Uncle Doug's

Sitting 10 miles outside of Nacogdoches on state Highway 21, there’s a new destination in Douglass that seamlessly ties tasty barbecue, a bakery, chocolate factory and farmers market together.

Uncle Doug’s was named by the owner, Victor Morrison, and his cousin/pitmaster, Anthony “Dondo” Upshaw, in memory of their grandfather.

“Uncle Doug is one of our grandfather’s nicknames, he had several,” Morrison said. “He was a 300-pound, 6-foot 3-inch, just a mountain of a man ... he was legendary.”

Uncle Doug’s is a labor of love and family legacy for all involved. Those values show through in every aspect of the business.

“The mill in the painting represents a mill that our great-grandfather started out here during the turn around of the country,” Morrison said in reference to a mural in the restaurant. “It’s great inspiration for us because you think about how hard it was, especially for a black man to have a business back in those days. So it’s really nice for us to come out here and see that every morning.”

The property is never ending, with something new around every corner. Morrison says he has bigger plans at this one-stop shop.

The restaurant proudly seats 160 people, but it’s not the seating that will be most memorable to their customers — the wonderful meal, served by friendly faces makes the restaurant stand out.

The in-store market displays a wide variety of jarred goods, fresh and dried vegetables. It’s impossible to miss the freshly baked goods at the on-site bakery.

Uncle Doug's

“People here are in the habit of driving to Nacogdoches to buy groceries,” Morrison said. “So we’re trying to think of things, organic and otherwise, to encourage them to stop here to get something different from what they get in town.”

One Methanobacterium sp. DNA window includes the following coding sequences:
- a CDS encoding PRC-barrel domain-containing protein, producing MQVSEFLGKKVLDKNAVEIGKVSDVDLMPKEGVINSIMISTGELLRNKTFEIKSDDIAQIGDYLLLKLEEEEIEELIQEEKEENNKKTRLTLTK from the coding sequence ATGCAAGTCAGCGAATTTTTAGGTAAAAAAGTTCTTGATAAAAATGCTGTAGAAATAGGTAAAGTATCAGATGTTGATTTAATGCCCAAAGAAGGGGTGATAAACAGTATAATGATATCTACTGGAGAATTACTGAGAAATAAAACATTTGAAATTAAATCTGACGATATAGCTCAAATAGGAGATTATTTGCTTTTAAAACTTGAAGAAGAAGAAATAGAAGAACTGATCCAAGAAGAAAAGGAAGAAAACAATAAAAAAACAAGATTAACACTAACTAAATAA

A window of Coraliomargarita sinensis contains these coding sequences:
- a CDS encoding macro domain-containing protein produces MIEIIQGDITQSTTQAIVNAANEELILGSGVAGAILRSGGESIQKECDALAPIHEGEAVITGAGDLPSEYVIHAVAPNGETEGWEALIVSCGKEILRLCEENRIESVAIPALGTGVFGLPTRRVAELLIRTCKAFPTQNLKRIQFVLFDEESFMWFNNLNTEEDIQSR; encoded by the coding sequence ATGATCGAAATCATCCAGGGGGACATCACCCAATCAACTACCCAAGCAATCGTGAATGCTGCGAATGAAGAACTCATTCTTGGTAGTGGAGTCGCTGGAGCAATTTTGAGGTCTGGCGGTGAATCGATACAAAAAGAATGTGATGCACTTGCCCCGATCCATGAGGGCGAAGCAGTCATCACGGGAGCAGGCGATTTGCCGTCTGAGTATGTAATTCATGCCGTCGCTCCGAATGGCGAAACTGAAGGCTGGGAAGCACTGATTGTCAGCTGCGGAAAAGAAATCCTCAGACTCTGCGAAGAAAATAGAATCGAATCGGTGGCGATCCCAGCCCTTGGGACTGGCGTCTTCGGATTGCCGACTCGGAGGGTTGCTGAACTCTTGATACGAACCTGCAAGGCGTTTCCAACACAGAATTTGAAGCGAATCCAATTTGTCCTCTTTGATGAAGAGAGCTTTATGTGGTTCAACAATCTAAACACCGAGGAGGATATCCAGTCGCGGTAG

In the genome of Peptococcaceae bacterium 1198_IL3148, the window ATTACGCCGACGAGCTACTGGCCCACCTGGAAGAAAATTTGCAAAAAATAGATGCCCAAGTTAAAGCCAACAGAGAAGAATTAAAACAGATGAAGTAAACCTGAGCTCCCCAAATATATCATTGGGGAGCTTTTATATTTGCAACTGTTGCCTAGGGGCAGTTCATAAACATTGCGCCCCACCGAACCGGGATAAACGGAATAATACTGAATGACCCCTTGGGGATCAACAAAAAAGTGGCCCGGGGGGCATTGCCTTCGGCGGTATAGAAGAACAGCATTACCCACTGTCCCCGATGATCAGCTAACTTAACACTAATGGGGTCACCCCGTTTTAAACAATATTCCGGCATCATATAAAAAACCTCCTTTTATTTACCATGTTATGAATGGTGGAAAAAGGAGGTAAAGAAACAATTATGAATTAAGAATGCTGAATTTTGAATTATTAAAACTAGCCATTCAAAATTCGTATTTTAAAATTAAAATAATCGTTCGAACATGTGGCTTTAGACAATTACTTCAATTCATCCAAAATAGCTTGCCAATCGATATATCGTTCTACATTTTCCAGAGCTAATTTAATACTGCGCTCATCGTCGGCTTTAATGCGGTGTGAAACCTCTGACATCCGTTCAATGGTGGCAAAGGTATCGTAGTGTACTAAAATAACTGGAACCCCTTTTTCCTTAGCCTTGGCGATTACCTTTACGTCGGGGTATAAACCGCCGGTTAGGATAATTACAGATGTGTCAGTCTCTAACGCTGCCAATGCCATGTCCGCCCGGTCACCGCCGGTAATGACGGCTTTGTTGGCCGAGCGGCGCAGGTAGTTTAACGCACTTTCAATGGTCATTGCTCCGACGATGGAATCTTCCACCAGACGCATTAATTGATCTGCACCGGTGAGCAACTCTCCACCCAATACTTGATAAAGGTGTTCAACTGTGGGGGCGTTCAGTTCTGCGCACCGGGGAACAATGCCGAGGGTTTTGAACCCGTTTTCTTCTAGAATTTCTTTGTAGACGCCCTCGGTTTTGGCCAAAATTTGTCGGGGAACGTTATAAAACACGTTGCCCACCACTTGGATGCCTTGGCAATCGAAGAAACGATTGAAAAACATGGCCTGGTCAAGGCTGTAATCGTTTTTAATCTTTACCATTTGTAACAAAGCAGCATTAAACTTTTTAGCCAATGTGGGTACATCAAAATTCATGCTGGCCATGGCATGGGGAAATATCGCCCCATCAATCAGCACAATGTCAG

Of all Uncle Doug’s has to offer, the chocolate factory is the best. Beatrice Upshaw, Morrison’s cousin, spends her time roasting cacao beans and turning them into a wonderfully delicious chocolate that sits at a ratio of 90% cacao.

“There’s a distinction between chocolate makers and chocolatiers,” Morrison said. “A chocolatier typically buys their chocolate and then does something with it. A maker will actually make it from the bean, and that’s what we do.”

Last, but certainly not least, through the garden and greenhouse is the smokehouse. This is where “Dondo” reigns as pitmaster.

“Actually the rib rub and brisket rub came from when we started cooking for our family reunion, after our uncles started to let us,” he said. “We like entertaining, and seeing that people have everything they need … it’s not even a job, I don’t look at it as a job.”

The smokehouse holds a 6,600-pound Ferris wheel smoker that can cook up to 1,800 pounds of meat. Each batch of brisket or pork sits in the smoker for an average of 12 hours.

“For people that really want to experience it we have a VIP table that seats 10.” Morrison said. “If you don’t mind smelling like smoke, you’ll get it right off the pit.”

Uncle Doug's

Uncle Doug’s opened their doors for the first time in January. This family is determined to bring a family-friendly atmosphere, memorable experiences and some well-mastered barbecue to those who are lucky enough to find themselves in Douglass.

“We get to meet a lot of people,” Stephney Morrison, Victor’s wife, said. “To see them enjoy the food that you’re making — that gives me joy. I mean it’s really amazing, the support of the community, it has just meant so much to us.”